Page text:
Some people capitalize on their strengths, others are besieged by their weaknesses. This is manifested in the way they perceive and present themselves. A balanced self-awareness occurs when we are aware of our strengths and weaknesses and present them factually, while staying attuned to another’s needs.
Relating to an individual who is routinely self-deprecating is challenging and interferes with a healthy, authentic interpersonal connection. “Self-detractors” unwittingly place the listener in a compromised emotional state and hinder authentic human exchanges.
All humans have their strengths and weaknesses and no one is expected to be universally gifted in all skills necessary for effective living. Those who delve into feeling shame about their perceived weaknesses harm themselves and compromise others by discouraging contributing solutions in times of crisis.
It is perfectly reasonable for healthy beings who are aware of their shortcomings to occasionally humbly profess their lack of skill or knowledge. For example, while being a passenger one may say, “I am sorry I can’t help you find the correct route, I am directionally challenged.” or, in viewing another’s struggle to calculate, saying, “I am sorry about not being helpful, but math is not my strong suit.” Yet, the timing of using these factual statements must be carefully weighed to not jeopardize another person’s resiliency amidst an acute crisis.
On the other hand, lamenting about one’s shortcomings, such as, “I, too, always lose my way,” or “I am useless when it comes to calculating anything,” may be intended to provide empathy by normalizing the driver’s condition, but actually maximizes the driver’s distress by not receiving the assistance he/she needs.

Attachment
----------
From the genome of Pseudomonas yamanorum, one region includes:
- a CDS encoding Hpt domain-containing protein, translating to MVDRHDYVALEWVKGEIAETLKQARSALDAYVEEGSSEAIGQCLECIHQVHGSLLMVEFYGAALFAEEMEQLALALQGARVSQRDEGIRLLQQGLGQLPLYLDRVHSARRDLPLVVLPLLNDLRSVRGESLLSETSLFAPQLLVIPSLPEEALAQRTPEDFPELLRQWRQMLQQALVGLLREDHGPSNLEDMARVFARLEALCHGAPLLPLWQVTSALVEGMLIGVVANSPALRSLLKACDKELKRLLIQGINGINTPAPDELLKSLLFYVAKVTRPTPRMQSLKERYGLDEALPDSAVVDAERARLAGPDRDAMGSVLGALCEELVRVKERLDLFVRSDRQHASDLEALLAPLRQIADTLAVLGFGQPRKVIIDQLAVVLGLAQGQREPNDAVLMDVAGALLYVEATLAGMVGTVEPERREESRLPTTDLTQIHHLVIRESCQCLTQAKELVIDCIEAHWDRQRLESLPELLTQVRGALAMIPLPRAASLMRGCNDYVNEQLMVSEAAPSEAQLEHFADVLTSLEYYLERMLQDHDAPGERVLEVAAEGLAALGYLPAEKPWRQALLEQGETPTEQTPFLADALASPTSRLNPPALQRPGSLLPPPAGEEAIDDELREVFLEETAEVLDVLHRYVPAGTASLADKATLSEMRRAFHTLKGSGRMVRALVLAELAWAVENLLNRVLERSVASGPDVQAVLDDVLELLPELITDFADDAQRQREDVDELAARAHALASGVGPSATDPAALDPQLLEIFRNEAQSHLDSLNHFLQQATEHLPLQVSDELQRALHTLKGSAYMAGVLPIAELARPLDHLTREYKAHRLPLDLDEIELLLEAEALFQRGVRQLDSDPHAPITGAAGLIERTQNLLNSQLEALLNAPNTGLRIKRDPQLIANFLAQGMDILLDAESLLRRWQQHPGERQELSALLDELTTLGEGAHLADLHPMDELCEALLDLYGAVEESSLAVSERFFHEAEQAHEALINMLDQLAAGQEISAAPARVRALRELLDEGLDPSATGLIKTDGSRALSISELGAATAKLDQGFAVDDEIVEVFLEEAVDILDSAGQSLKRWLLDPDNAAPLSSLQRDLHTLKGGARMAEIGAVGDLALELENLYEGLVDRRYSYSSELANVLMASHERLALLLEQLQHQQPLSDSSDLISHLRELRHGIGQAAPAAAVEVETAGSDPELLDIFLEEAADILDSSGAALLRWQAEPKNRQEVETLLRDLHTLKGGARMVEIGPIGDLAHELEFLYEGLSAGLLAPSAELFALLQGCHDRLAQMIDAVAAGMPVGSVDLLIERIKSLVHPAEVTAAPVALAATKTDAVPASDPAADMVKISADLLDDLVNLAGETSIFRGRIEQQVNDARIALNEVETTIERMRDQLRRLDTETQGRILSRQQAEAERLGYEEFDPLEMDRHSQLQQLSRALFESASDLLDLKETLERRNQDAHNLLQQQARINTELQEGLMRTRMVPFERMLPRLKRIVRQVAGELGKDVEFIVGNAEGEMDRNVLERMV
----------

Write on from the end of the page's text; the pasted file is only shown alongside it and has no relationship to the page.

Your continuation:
When individuals label themselves as inept in skill, capacity or talent during an acute situational distress, they abandon the other person to singularly manage the problem. This unhelpful withdrawal from teamwork may further exacerbate the other person’s distress.
Nick Haslam, Ph.D. Professor of Social and Developmental Psychology at the University of Melbourne writes, “Self-deprecation can be an effective way to present oneself in egalitarian environments, where people are vigilant for signs of arrogance. But, in other circumstances it may be detrimental to the relationship by not participating in arriving at a constructive alternative solution.” Demeaning one’s capacity during a crisis leaves the problem holder devoid of a partner in resolving the issue and further exacerbates his/her overwhelm.
To support a person in distress, one may state his/her inability to help directly, but must also offer a constructive option for remediating the situation, such as, “I am directionally challenged but I can call our host and ask for directions.” This manifests a team approach during mutual distress that helps free the driver from multitasking by solely carrying the burden of driving safely.
Wisely state your limitations:
- Question the purpose and timing of stating your weaknesses.
- Abstain from self-demeaning statements when you are with another person in a crisis situation.
- Participate in offering solutions. Teamwork bolsters both individuals’ strength and optimism during crisis.